Now, on larger systems, by doing a triple evacuation with OFN, these pesky air molecules that are bouncing around like a ball in a tetris game, attach themselves to the OFN and when the OFN is purged from the system, they are so happy to tag along to the outside to find a place where they can really bounce around

    Don't ask me to explain the difference between OFN molecules and air molecules, but apparently they move differently

    Again, the triple evacuation is more efficient on larger systems or systems with long pipe runs.

    On a side note...

    The use of the gas ballast valve, unrelated, but there is so many people around that doesn't know what this is for... I've even had one guy turn the gas ballast valve on and off and then say "but the pump sounds the same, so what's the difference?"

    So... a vacuum pump can only remove water/moisture from a refrigeration plant in the form of vapor.
    When moisture enters the vacuum pump, it is in equilibrium with it's surroundings (pressure/temp at the pump inlet). When the gas ballast valve is open it allows a small amount of air in from the surroundings (atmosphere) into the pump before the final compression and exhaust step of the pump.
    This keeps the vapour/moisture in equilibrium and prevents it from condensing and to exit the vacuum pump still i vapour form, preventing it from entering the oil in the vacuum pump.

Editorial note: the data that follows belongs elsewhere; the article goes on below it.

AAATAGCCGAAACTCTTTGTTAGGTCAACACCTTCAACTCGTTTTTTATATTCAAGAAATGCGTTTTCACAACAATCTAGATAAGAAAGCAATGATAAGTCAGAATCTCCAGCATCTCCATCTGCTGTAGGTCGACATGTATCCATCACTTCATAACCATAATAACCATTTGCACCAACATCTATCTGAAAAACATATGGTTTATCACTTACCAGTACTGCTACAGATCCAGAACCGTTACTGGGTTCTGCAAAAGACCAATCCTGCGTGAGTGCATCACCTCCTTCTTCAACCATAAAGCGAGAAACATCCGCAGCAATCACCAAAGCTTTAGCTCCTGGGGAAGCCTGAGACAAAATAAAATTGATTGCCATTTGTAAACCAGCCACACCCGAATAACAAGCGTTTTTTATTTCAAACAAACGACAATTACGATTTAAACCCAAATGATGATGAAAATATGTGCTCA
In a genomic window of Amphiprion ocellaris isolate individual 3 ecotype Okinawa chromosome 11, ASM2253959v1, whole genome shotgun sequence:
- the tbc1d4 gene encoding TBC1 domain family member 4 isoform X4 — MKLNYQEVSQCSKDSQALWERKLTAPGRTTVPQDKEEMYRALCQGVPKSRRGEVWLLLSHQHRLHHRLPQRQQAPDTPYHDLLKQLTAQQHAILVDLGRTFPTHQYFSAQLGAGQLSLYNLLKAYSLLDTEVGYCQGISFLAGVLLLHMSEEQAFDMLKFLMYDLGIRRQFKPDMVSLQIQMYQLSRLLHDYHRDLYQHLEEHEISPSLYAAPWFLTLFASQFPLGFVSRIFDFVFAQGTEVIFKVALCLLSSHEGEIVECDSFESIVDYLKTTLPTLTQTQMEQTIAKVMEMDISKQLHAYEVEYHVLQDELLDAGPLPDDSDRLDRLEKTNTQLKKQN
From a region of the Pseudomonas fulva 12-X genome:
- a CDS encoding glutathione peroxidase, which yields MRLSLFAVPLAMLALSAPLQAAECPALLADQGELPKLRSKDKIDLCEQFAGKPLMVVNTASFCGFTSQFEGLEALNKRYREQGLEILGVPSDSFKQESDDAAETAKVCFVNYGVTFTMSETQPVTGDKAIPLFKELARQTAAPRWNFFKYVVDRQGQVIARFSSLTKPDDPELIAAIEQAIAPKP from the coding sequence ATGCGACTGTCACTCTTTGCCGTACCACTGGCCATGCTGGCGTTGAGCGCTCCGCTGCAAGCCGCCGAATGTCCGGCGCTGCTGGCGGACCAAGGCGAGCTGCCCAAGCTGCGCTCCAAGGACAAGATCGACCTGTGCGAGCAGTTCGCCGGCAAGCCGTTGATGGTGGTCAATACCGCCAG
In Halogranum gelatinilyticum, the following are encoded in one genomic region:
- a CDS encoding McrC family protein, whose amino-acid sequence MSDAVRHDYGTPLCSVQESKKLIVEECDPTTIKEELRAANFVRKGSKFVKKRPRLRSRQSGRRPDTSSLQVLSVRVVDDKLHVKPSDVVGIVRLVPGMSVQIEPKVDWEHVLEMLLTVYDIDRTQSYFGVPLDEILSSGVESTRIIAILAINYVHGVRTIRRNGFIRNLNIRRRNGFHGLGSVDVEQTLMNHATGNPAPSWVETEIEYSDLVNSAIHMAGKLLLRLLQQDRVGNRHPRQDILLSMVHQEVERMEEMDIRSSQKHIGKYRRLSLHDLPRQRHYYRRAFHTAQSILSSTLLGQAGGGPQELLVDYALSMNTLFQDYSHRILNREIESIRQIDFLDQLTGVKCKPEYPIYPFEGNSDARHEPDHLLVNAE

(ballast means equilibrium or stability)

    The gas ballast should only be kept open when you have a moisture laden system, as all it really does is keep moisture out of the oil in the vacuum pump.

    A downside with having the gas ballast open is that it will have more "oil throw out" in the form of oil mist so during this initial stage it is advisable to have an exhaust hose leading to fresh air, unless you want to be called back because the fire alarm went of in the middle of the night, or having a panicking client calling to say that the whole room is filled with smoke/fog (and of course the oil film that sticks to everything)

    I use an ITE (like this one http://www.ite-tools.com/en/category...us-accessories) with the oil mist filter, the oil mist filter catches some but not all, so connect a hose to the exhaust leading to fresh air, unless you want to be called back in the middle of the night because the fire alarm went off, or the customer is freaking out because the whole room is filled with grey fog.

    Suction hose should be as large and as short as possible.

    On the outlet of the oil mist filter I have 3 meters (10 feet) with 3/4" clear plastic hose that I arrange as as a U, on the bottom of the U I have punched a 6mm hole (1/4") and below the hole I leave a container/small plastic box that will collect most of the condensate that is pulled from the system, this way I can monitor what is removed from the system and know when it's time to close the gas ballast to start pulling a deep vacuum.